Barefoot by the Sea: Bring on the hummingbirds, butterflies and a recipe!

Tuesday, July 10, 2012

Bring on the hummingbirds, butterflies and a recipe!

So hard to believe it's almost know what that means?  6 months from mid-December!  Ugh.  We are in full Summer swing around here and the weather has been absolutely amazing.  It's Summers like these that make us really appreciate all that the Northeast has to offer.  The flowers are beautifully blooming, the butterflies are out and about....and the hummingbirds!  We've been spotting the little gals and guys all around, especially this past week.  We have a lovely butterfly bush that attracts them, as well as zinnias, bee balm, lantana, day lilies, lavender and black eyed susans.  

The girls pointed out that our back deck (full of shade) lacks the color that our front does.  Fearing they might not be able to see butterflies and hummingbirds while dining alfresco, they got right to work...
    In nature, hummingbirds eat flower nectar for energy and bugs for protein.  Flower nectar is 21% to 23% sucrose - regular table sugar - so it is very easy and inexpensive to make.  Here is the recipe for making hummingbird nectar:
  1. Mix 4 parts water to 1 part table sugar in a pan.  
  2. Bring to a boil then remove from the heat.  Stir it while it is heating until all of the sugar is dissolved.  Don't boil it for long because that will change the ratio as water is boiled off.  The reason for boiling is not to make syrup, but to drive out the chlorine in the water and to kill mold or yeast spores that might be in the sugar.  
  3. Cover and allow to cool before using or pouring into the storage bottle.  We recommend making a large batch of nectar and storing it.  This makes refilling the feeder so easy that you won't mind doing it every few days.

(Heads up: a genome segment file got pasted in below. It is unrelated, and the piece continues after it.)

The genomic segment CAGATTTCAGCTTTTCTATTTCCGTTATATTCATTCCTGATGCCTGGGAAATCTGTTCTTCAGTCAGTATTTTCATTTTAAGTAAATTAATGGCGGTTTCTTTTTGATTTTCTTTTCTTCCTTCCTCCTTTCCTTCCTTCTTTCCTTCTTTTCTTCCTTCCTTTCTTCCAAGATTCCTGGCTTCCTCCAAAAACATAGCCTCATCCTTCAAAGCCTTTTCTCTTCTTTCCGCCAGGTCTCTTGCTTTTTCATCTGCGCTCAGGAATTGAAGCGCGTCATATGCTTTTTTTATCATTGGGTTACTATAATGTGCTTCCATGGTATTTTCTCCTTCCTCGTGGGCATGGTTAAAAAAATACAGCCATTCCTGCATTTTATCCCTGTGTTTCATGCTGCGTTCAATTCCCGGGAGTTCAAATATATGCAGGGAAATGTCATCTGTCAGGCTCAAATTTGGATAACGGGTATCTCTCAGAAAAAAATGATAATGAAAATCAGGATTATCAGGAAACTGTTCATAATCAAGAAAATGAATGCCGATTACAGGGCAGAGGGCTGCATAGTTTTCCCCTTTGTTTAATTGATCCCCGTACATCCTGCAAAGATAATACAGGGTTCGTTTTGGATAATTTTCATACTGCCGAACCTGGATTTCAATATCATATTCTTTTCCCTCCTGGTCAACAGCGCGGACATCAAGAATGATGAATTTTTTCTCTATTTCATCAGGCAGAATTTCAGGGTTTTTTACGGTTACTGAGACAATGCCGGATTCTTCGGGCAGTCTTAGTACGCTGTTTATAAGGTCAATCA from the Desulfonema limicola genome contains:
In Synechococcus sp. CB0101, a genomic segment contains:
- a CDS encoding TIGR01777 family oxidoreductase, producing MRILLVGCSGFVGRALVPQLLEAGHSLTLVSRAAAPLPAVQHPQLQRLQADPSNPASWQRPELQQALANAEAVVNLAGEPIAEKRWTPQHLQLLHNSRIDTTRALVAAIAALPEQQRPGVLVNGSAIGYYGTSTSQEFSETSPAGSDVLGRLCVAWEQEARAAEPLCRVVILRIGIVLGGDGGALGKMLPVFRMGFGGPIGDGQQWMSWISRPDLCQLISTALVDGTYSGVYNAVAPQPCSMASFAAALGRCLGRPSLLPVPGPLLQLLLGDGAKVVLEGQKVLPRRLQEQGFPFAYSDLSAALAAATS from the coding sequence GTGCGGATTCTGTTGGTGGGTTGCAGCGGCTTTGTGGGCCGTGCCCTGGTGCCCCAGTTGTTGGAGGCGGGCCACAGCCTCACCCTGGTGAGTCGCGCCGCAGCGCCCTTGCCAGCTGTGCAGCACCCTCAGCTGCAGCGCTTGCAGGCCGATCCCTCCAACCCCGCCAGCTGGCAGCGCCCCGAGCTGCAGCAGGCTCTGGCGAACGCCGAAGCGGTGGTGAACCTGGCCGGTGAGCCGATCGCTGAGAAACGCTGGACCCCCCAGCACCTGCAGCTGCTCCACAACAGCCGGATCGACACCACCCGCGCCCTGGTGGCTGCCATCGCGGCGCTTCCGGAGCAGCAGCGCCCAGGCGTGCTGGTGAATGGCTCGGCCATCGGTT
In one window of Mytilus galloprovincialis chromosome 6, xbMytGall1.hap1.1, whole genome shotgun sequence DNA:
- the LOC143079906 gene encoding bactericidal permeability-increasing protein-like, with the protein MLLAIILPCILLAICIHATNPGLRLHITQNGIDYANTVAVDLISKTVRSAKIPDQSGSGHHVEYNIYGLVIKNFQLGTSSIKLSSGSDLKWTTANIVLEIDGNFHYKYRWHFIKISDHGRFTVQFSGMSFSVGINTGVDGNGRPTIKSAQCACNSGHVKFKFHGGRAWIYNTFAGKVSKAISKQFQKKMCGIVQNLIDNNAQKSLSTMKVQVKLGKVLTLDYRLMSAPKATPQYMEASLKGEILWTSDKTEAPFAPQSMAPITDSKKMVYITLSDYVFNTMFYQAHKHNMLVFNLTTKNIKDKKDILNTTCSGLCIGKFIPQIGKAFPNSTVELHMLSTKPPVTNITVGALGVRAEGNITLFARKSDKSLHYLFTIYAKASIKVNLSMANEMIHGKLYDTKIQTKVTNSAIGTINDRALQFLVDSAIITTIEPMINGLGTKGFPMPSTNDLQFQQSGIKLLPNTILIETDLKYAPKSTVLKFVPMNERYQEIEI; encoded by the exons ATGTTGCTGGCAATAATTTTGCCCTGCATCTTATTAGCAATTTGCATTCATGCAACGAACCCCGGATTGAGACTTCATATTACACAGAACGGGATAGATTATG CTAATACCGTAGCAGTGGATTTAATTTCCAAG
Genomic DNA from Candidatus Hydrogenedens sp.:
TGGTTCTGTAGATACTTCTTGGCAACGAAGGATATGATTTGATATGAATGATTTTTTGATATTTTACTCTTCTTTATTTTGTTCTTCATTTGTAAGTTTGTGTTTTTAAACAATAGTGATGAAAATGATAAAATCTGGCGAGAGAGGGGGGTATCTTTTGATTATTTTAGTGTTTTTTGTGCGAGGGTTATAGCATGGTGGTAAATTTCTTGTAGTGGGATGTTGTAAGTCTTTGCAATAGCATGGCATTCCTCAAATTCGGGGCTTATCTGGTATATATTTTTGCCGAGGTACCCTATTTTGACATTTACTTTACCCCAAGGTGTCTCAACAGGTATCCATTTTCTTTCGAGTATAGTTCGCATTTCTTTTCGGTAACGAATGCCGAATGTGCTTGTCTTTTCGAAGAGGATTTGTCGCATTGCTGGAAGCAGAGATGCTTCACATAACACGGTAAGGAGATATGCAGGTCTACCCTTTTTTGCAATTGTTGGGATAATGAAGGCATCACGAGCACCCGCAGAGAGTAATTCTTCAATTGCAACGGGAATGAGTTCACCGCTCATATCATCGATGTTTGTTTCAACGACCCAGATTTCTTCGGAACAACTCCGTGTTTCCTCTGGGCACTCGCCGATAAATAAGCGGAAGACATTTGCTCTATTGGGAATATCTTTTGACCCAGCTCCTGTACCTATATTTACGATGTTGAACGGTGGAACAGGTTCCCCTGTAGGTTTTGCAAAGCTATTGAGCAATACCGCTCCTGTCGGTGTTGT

Then....I got to work and figured out a way to hang the feeder above our mint, which supposedly also attracts the little guys.  I placed it in a spot where we could watch the action from inside or out. 

You may notice that my hummingbird food is red....and that is NOT GOOD FOR THEM!  This, my friends...was realized, after we made the nectar, took the pictures, etc.  SO!  Make sure you just use sugar and water and forgo any food coloring since it isn't good for the little guys.  We successfully made a new batch and some back-up food for the refrigerator.  

As you can imagine, the thought of harming a tiny, fragile hummingbird was a horror to my nature loving girls!  Needless to say, it was a little extra work but well worth the smiles on their faces in the end!  

Next up, I want to plant some coneflowers...because I love the way they look.  What flowers do you plant to attract them? 


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